Skewed Subject: a Topological Study of Subjectivity in Bollywood Films

Bibliographic Details
In:University of Oklahoma/Oklahoma State University: SHAREOK Repository
Resource Type: Druckerzeugnis Hochschulschrift
Published: Oklahoma State University, 2012-07-01
Contributor: Ghosh, Soumitra (Creator), Wallen, Martin (Contributor), Price, Brian (Contributor), Jacobson, Brian (Contributor), Borland, Jennifer (Contributor)
Description:This dissertation studies the rise and fall of Lacanian film theory from the 1960s to the present. After discussing the charges brought against Lacanian film theory from schools of thought as varied as Post−Theory, Analytical Philosophy and Gender Studies, this dissertation engages with the contemporary Lacanian theory’s turn to the Real as a response to these criticisms. Drawing on the notion of topology from the clinical side of Lacanian psychoanalysis, this dissertation finally proposes an original intervention in the field of Lacanian film theory. Through the analysis of seven Bollywood films, this dissertation argues that it is possible to conceive of a kind of skewed subjectivity that comes into being via an oblique relationship with the space of signification, by recognizing the Real qua objet petit a as that which is lacking in the Other, and then by manipulating the Other to reveal its lack. This dissertation argues that in theorizing about cinema, there is way to rethink the question of subjectivity without taking recourse in the ideas of spectatorship and identification. In contrast to early Lacanian film theory that sees the relationship between the subject and its Other as overdetermined and as a result, does not see any possibility of the subject’s autonomy, this dissertation argues that the subject comes into being in relation to failures or disturbances that are inherent in the functioning of the symbolic order. As a result, the subject comes into being not as a mere puppet of the Other; rather, the subject comes into being by manipulating the inconsistencies in the field of the Other. At the same time, this dissertation challenges the contemporary Lacanians’ claim about the absolute ascendancy of the Real as a category of experience over which the subject has no control. In contrast, this dissertation sees the Real as much more closely aligned with the structure of objet petit a , which can be understood as an object that appears to the subject as empty or missing. Just as the subject never really experiences objet petit a as a concrete object, in the same way, the Real is that which is missing from the subject’s experiential domain. Finally, this dissertation proposes a reversal of the claim that there is no subject without the Real and argues that there is no Real without the subject, and that there is no subject without objet petit a . ; English Department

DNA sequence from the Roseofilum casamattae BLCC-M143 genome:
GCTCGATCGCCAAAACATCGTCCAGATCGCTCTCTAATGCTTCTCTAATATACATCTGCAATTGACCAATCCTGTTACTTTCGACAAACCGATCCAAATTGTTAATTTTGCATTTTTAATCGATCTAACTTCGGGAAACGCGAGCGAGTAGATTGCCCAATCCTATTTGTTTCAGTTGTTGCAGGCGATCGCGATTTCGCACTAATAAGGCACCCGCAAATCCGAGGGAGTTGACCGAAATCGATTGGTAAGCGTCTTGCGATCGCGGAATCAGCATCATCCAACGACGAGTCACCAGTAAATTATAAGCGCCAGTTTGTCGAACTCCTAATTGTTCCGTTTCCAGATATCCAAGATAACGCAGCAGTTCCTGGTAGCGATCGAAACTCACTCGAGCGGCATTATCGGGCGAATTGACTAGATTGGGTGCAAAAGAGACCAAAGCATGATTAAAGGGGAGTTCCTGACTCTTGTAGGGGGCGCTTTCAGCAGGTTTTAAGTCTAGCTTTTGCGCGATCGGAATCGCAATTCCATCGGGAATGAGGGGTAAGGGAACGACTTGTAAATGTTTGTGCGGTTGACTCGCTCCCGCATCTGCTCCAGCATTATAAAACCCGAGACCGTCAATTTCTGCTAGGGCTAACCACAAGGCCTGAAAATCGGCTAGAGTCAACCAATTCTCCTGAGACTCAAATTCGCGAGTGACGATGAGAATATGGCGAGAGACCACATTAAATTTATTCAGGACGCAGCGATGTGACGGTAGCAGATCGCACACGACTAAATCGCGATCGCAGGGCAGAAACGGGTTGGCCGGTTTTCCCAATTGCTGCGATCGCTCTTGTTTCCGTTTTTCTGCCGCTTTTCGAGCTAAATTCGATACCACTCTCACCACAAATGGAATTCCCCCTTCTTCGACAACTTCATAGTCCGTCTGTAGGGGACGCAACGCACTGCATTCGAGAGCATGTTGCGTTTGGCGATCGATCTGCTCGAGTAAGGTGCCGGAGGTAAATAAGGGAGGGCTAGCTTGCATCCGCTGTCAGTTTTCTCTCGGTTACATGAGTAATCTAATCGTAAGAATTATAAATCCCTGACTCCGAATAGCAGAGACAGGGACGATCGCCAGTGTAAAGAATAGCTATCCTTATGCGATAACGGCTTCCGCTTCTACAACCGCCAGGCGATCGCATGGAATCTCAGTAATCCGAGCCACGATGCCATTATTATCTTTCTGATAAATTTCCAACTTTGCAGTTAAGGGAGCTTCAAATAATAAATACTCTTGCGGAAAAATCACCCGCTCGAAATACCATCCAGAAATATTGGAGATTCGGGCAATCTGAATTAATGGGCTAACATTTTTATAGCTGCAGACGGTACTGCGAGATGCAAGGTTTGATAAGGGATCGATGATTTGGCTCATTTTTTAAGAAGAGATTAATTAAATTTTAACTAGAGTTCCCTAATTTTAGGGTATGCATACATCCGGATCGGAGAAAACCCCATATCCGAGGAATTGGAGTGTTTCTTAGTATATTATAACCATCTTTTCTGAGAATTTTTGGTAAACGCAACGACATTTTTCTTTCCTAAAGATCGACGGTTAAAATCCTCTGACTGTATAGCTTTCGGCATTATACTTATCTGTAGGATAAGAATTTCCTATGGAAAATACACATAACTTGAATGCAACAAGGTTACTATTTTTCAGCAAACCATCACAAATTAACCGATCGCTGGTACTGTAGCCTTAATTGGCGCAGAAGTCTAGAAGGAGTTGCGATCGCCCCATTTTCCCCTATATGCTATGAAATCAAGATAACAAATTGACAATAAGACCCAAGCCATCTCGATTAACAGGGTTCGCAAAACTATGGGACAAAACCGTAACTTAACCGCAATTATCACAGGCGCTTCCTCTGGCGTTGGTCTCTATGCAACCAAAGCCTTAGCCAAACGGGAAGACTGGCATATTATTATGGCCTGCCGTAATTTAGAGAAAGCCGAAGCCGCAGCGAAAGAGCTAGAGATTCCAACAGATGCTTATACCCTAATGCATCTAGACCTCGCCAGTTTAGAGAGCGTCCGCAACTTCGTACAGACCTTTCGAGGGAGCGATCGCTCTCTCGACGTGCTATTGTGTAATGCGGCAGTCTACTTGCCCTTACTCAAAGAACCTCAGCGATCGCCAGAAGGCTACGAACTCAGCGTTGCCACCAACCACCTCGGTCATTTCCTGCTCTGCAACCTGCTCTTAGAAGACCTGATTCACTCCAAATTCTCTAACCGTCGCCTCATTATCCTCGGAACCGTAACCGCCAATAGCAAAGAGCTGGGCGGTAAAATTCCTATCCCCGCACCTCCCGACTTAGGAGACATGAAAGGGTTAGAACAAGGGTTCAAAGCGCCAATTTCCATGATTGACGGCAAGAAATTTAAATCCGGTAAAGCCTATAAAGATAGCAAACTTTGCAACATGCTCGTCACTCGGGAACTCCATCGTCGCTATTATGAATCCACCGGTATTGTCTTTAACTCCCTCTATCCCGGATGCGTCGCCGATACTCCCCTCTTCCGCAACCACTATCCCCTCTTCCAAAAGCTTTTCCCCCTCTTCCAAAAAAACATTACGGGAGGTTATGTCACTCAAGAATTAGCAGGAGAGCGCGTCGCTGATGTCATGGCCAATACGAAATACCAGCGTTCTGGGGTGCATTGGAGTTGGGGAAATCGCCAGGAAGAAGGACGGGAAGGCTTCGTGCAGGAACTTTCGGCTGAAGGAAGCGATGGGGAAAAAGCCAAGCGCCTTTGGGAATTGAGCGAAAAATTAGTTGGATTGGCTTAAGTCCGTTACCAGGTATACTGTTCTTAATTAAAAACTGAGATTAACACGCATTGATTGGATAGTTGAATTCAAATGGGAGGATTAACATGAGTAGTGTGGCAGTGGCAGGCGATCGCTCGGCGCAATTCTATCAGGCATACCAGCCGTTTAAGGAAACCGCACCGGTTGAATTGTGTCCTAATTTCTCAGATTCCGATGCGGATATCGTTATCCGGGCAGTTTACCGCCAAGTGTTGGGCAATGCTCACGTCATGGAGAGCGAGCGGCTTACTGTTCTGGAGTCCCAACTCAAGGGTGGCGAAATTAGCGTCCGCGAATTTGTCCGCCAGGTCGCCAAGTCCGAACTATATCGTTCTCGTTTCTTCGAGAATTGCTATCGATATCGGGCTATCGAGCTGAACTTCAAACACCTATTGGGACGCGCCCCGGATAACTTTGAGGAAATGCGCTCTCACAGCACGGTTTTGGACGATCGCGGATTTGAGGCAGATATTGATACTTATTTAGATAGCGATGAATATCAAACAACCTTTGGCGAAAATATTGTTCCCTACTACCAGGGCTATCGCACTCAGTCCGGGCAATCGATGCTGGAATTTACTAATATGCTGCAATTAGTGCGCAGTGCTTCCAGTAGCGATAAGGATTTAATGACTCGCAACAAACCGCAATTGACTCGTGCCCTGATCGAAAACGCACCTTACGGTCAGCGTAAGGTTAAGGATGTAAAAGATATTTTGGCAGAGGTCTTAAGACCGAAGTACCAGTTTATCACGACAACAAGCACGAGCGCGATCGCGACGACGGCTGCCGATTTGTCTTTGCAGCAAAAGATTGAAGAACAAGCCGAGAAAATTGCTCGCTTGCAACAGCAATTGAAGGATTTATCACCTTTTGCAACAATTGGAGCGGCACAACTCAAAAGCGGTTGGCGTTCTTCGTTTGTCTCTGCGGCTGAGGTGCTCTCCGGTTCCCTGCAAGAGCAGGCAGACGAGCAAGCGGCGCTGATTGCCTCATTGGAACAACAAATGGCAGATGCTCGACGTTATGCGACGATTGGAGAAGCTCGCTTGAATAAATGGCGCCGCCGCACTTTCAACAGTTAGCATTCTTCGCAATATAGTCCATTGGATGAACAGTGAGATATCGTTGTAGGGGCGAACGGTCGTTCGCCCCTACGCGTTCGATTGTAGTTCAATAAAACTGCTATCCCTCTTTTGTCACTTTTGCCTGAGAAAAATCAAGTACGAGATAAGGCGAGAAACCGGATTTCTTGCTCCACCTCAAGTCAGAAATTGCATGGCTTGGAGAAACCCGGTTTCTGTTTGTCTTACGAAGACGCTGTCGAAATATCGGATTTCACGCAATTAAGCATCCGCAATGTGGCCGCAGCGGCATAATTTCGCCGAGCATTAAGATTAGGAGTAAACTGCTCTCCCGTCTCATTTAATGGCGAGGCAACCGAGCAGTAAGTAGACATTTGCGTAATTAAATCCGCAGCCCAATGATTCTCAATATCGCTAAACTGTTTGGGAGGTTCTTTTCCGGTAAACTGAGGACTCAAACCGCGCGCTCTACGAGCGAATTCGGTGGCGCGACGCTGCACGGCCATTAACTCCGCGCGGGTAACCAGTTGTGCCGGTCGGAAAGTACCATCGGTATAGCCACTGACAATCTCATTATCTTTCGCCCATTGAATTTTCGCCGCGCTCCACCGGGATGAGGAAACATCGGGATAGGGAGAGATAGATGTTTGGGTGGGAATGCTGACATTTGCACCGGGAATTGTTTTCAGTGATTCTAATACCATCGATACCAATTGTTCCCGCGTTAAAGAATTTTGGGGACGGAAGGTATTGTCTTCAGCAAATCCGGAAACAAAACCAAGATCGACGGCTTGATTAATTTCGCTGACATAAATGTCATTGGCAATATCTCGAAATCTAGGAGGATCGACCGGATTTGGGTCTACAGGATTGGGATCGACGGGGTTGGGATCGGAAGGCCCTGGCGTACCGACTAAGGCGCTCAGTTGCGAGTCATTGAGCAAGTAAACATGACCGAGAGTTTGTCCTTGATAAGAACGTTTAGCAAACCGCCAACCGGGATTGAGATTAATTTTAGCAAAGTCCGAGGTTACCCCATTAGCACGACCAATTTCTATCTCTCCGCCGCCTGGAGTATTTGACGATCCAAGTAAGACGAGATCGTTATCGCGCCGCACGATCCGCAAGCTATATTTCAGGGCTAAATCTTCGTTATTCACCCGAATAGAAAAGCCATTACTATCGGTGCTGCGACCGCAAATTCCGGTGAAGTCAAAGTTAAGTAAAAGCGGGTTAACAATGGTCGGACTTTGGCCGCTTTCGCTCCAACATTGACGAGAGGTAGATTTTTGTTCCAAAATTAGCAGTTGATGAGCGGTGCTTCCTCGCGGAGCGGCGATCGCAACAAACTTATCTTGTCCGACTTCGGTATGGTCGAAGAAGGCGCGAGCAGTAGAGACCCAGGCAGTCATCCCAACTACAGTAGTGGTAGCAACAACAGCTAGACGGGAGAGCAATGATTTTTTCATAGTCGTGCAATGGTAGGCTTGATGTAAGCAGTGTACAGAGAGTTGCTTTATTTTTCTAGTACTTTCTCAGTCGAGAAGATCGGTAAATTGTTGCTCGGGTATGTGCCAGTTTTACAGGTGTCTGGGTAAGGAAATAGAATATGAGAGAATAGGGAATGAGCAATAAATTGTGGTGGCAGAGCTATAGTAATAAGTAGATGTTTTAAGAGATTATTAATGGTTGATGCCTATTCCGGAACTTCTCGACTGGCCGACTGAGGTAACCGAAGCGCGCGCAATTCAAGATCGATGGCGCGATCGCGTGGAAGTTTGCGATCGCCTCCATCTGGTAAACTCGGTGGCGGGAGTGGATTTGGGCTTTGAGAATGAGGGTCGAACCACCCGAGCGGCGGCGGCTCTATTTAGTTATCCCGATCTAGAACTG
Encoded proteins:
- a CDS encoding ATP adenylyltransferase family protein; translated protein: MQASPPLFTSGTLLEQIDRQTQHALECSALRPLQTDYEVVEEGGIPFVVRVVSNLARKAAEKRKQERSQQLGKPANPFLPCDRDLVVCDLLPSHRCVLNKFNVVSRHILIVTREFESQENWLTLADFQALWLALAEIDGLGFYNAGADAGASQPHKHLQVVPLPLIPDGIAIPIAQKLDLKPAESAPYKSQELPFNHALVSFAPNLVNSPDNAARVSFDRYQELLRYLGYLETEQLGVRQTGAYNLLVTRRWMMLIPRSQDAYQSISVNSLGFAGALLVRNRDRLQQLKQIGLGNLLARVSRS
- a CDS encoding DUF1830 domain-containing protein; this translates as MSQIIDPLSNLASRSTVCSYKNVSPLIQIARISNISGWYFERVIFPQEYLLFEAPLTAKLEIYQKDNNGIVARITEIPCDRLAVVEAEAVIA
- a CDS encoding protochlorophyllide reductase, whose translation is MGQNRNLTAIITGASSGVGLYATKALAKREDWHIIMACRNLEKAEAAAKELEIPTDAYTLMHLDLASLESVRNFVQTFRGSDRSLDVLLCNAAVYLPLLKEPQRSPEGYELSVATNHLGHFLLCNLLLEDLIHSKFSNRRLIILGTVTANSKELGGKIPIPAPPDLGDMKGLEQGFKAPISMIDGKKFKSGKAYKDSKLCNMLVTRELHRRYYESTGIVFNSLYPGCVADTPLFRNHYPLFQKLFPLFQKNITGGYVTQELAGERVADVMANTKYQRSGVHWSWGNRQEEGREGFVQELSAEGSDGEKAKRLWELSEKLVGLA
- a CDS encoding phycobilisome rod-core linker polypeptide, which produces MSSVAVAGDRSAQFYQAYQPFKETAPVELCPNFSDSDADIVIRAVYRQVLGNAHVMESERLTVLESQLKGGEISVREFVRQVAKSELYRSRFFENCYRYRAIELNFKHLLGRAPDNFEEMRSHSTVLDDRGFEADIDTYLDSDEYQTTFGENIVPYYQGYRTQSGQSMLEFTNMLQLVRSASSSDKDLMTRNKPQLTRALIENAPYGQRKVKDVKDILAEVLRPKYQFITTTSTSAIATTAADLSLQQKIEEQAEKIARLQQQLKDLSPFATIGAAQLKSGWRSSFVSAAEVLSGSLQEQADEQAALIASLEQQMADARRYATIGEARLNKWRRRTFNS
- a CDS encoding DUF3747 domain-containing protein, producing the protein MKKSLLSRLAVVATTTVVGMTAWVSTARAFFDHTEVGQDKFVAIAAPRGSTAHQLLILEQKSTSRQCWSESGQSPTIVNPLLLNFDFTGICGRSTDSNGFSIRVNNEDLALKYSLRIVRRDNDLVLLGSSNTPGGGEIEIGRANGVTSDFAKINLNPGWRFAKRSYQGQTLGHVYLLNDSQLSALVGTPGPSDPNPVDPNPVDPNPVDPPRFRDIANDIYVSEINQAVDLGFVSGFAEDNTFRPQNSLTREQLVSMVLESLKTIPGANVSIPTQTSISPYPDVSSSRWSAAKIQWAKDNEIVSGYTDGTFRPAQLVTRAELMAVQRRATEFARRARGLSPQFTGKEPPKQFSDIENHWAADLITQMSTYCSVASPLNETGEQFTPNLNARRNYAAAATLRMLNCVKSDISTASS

text; Dissertation
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